UC Berkeley's College of Natural Resources, UC Agriculture and Natural Resources and the Karuk Department of Natural Resources will support the project with postdoctoral researchers, botany, mapping and GIS specialists, and tribal cultural practitioners and resource technicians. The San Rafael-based nonprofit Center for Digital Archaeology will help develop a new data modeling system.
Project activities include expanding the tribe's herbarium (a research archive of preserved cultural plants launched in 2016 with UC Berkeley support), developing digital tools to collect and store agroecological field data, and helping tribal community members and youth learn how to analyze the results.
“For the xúus nu'éethti – we are caring for it research project, UC ANR's Informatics and Geographic Information Systems (IGIS) team will lead hands-on workshops and consultations to build Karuk Tribal capacity to assess, monitor and make management decisions regarding the agroecosystem,” Sowerwine said. “Workshop curricula for tribal staff and community members will include GIS training, 360 photospheres and drone images, and storymapping techniques. IGIS will also provide technical analysis of historical land use and land cover records to support researchers' understanding of agroecological resilience over time.”
“We are delighted to continue our connection with UC Berkeley through this new project,” said Hillman. “Through our past collaboration on tribal food security, we strengthened a network of tribal folks knowledgeable in identifying, monitoring, harvesting, managing for and preparing the traditional foods that sustain us physically and culturally. With this new project, we aim to integrate variables such as climate change, plant pathogens and invasive species into our research and management equations, learning new skills and knowledge along the way and sharing those STEM skills with the next generation.”
The research team will assess the condition of cultural agroecosystems including foods and fibers to understand how land use, land management, and climate variables have affected ecosystem resilience. Through planning designed to maximize community input, they will develop new tools to inform land management choices at the federal, state, tribal and community levels.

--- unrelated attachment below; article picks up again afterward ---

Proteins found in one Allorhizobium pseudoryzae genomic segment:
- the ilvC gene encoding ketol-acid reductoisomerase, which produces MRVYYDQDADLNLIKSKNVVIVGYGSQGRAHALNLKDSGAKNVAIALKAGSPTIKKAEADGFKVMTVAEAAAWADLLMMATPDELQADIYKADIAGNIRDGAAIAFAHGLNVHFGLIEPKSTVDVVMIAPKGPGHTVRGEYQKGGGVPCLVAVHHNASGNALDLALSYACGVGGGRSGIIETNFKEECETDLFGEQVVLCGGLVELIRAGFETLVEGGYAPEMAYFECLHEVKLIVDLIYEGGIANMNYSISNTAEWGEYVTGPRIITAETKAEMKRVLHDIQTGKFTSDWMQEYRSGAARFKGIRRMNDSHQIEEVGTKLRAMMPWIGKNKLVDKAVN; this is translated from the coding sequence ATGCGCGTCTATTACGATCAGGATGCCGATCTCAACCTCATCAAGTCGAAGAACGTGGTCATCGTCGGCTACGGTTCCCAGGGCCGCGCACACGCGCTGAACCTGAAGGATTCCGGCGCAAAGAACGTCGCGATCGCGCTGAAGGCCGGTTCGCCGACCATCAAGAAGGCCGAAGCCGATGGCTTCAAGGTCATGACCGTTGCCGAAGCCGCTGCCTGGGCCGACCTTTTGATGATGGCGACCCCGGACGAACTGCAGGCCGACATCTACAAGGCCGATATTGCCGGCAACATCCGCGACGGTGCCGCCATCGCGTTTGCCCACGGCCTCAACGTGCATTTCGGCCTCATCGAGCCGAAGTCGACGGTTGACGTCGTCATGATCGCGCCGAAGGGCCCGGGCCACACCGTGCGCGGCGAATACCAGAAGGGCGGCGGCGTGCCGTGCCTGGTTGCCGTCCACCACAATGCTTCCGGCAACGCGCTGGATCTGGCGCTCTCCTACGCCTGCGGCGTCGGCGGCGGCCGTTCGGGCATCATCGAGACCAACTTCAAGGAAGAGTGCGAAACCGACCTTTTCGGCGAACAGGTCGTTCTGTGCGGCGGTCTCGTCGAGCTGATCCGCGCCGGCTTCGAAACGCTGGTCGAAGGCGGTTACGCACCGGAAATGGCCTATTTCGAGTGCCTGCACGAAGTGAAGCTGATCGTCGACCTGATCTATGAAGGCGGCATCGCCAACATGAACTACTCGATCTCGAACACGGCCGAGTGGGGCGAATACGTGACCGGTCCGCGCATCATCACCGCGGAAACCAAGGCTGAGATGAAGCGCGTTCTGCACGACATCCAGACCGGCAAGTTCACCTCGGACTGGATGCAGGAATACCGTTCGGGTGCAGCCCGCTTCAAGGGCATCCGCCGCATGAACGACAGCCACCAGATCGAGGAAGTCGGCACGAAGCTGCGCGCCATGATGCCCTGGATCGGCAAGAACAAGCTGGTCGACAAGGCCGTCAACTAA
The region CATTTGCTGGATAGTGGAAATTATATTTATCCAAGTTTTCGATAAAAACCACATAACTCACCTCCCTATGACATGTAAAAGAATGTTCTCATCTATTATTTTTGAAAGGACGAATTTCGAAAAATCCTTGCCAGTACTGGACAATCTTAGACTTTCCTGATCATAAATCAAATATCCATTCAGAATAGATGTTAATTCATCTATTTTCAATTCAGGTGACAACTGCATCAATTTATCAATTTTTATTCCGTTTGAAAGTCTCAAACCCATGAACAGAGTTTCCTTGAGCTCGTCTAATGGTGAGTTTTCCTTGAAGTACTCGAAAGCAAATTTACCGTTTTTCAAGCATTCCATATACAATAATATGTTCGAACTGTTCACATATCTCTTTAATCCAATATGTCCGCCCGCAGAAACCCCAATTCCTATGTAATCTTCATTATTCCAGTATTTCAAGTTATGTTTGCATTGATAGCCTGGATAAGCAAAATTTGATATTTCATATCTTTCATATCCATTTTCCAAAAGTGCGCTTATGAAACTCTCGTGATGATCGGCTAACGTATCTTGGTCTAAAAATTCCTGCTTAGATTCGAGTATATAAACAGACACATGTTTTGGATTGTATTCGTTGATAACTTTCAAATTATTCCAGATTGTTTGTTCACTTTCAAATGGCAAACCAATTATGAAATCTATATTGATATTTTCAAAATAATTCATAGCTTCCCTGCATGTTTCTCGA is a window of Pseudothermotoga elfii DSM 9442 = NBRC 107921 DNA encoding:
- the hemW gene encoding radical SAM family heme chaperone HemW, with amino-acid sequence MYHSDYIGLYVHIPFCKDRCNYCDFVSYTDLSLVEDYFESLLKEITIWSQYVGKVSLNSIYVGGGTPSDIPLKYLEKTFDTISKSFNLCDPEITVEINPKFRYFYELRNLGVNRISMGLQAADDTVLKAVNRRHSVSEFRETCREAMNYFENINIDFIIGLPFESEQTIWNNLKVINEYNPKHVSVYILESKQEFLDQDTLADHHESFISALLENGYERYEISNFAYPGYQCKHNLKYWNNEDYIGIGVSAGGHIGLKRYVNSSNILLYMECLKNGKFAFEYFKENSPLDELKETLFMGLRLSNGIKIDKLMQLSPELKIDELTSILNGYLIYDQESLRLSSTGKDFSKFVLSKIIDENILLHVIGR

All project activities will take place in the Karuk Tribe's Aboriginal Territory located in the mid-Klamath River Basin, but results from the project will be useful to other tribes and entities working toward sustainable management of cultural natural resources in an era of increasing climate variability. Findings will be shared nationwide through cooperative extension outreach services and publications.
The new project's name, xúus nu'éethti – we are caring for it, reflects the Karuk Tribe's continuing commitment to restore and enhance the co-inhabitants of its aboriginal territory whom they know to be their relations – plants, animals, fish, water, rocks and land. At the core of Karuk identity is the principle of reciprocity: one must first care for these relations in order to receive their gifts for future generations.
This work will be supported by the Agriculture and Food Research Initiative Resilient Agroecosystems in a Changing Climate Challenge Area, grant no. 2018-68002-27916 from the USDA National Institute of Food and Agriculture.
For more information, visit the Karuk – UC Berkeley Collaborative website at https://nature.berkeley.edu/karuk-collaborative.
On July 9 we surveyed parasitism of Western grape leafhopper (WGLH) and Virginia creeper leafhopper (VCLH) across 9 sites in Mendocino and Lake counties (Fig. 1). WGLH parasitism was fairly consistent (average 38%), but there was little to no VCLH...